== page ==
بررسی رابطه بین آزار عاطفی در دوران کودکی و ویژگی های اختلال شخصیت مرزی: نقش مشکلات با تنظیم احساسات
|کد مقاله||سال انتشار||مقاله انگلیسی||ترجمه فارسی||تعداد کلمات|
|34110||2015||9 صفحه PDF||سفارش دهید||4930 کلمه|
Publisher : Elsevier - Science Direct (الزویر - ساینس دایرکت)
Journal : Child Abuse & Neglect, Volume 39, January 2015, Pages 147–155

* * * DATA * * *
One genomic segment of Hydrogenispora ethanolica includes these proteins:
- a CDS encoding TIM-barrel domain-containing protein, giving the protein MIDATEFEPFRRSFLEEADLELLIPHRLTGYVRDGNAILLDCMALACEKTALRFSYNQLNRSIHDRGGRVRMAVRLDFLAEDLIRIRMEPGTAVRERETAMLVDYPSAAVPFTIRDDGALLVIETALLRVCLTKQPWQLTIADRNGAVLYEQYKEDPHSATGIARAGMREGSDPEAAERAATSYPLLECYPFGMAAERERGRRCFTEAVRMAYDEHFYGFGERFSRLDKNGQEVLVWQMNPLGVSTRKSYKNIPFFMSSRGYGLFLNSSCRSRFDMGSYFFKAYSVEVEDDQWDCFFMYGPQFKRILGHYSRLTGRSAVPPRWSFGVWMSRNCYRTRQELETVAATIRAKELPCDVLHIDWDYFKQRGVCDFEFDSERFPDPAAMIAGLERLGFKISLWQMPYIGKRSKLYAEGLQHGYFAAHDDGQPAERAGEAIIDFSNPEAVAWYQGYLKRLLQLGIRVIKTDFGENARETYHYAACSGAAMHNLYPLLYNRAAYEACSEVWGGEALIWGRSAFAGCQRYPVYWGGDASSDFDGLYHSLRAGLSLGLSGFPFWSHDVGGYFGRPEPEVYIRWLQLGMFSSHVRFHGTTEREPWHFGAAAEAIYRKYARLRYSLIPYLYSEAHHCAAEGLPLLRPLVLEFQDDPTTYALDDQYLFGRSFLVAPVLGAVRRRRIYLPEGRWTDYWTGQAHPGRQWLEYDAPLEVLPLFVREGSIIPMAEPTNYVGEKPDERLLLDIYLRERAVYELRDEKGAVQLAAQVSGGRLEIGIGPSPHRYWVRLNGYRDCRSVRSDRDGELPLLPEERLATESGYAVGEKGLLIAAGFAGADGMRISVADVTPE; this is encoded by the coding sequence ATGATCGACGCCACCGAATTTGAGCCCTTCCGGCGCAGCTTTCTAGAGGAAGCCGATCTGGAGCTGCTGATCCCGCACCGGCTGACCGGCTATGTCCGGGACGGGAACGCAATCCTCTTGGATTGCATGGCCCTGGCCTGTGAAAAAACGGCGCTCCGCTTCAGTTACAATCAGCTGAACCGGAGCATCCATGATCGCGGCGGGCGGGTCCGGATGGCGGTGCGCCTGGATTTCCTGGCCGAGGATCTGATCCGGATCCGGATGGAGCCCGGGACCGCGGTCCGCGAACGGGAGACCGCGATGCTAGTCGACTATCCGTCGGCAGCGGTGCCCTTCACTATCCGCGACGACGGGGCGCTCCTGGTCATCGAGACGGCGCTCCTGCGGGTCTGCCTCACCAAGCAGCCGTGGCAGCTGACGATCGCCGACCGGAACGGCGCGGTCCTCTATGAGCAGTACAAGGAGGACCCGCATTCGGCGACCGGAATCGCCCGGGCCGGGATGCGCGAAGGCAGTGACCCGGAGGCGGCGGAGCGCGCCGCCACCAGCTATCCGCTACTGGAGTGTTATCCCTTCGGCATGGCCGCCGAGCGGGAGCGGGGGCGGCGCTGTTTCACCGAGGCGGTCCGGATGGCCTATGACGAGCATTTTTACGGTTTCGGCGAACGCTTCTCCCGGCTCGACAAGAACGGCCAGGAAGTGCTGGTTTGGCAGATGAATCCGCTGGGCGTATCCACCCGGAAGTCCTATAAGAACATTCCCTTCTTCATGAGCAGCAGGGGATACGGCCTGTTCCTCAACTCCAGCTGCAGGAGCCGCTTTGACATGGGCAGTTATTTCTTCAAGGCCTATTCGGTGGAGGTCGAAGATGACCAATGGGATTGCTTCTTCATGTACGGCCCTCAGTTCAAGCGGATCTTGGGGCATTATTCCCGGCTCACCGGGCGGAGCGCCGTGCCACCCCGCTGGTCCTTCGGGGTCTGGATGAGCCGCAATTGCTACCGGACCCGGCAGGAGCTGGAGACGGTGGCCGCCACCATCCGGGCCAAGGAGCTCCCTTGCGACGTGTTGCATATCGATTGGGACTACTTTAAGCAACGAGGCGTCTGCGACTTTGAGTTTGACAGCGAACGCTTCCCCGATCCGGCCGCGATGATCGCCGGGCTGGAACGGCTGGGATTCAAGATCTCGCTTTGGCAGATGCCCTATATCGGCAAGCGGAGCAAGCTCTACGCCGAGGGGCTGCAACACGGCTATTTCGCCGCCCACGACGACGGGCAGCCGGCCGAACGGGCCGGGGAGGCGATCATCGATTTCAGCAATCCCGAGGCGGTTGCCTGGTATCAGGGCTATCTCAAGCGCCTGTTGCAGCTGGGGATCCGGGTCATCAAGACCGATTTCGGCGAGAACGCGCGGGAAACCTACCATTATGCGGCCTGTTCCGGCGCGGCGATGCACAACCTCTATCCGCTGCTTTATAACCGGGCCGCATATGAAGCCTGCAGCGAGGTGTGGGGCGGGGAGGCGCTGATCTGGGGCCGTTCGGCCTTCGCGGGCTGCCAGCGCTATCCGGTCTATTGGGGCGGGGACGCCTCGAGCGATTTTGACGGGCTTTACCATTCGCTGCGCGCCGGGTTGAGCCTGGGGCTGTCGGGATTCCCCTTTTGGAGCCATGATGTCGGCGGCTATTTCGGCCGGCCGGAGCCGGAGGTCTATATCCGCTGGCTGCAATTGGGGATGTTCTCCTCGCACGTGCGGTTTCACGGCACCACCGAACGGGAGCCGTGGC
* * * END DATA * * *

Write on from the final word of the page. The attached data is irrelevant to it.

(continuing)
Childhood abuse has been consistently linked with borderline personality disorder (BPD) and recent studies suggest that some forms of childhood abuse might be uniquely related to both BPD and BPD features. In addition, difficulties with emotion regulation have been found to be associated with childhood abuse, BPD, as well as BPD features. The present study examined (1) whether frequency of childhood emotional abuse is uniquely associated with BPD feature severity when controlling for other forms of childhood abuse and (2) whether difficulties with emotion regulation accounts for the relationship between childhood emotional abuse and BPD feature severity. A sample of undergraduates (n = 243) completed the Childhood Trauma Questionnaire – Short Form, Difficulties in Emotion Regulation Scale, and Borderline Symptom List-23. Multiple regression analyses and Structural Equation Modeling were conducted. Results indicated that frequency of childhood emotional abuse (and not sexual or physical abuse) was uniquely associated with BPD feature severity. In addition, while there was no direct path between childhood emotional abuse, childhood physical abuse, or childhood sexual abuse and BPD features, there was an indirect relationship between childhood emotional abuse and BPD features through difficulties with emotion regulation. These findings suggest that, of the different forms of childhood abuse, emotional abuse specifically, may have a developmental role in BPD pathology. Prevention and treatment of BPD pathology might benefit from the provision of emotion regulation strategies.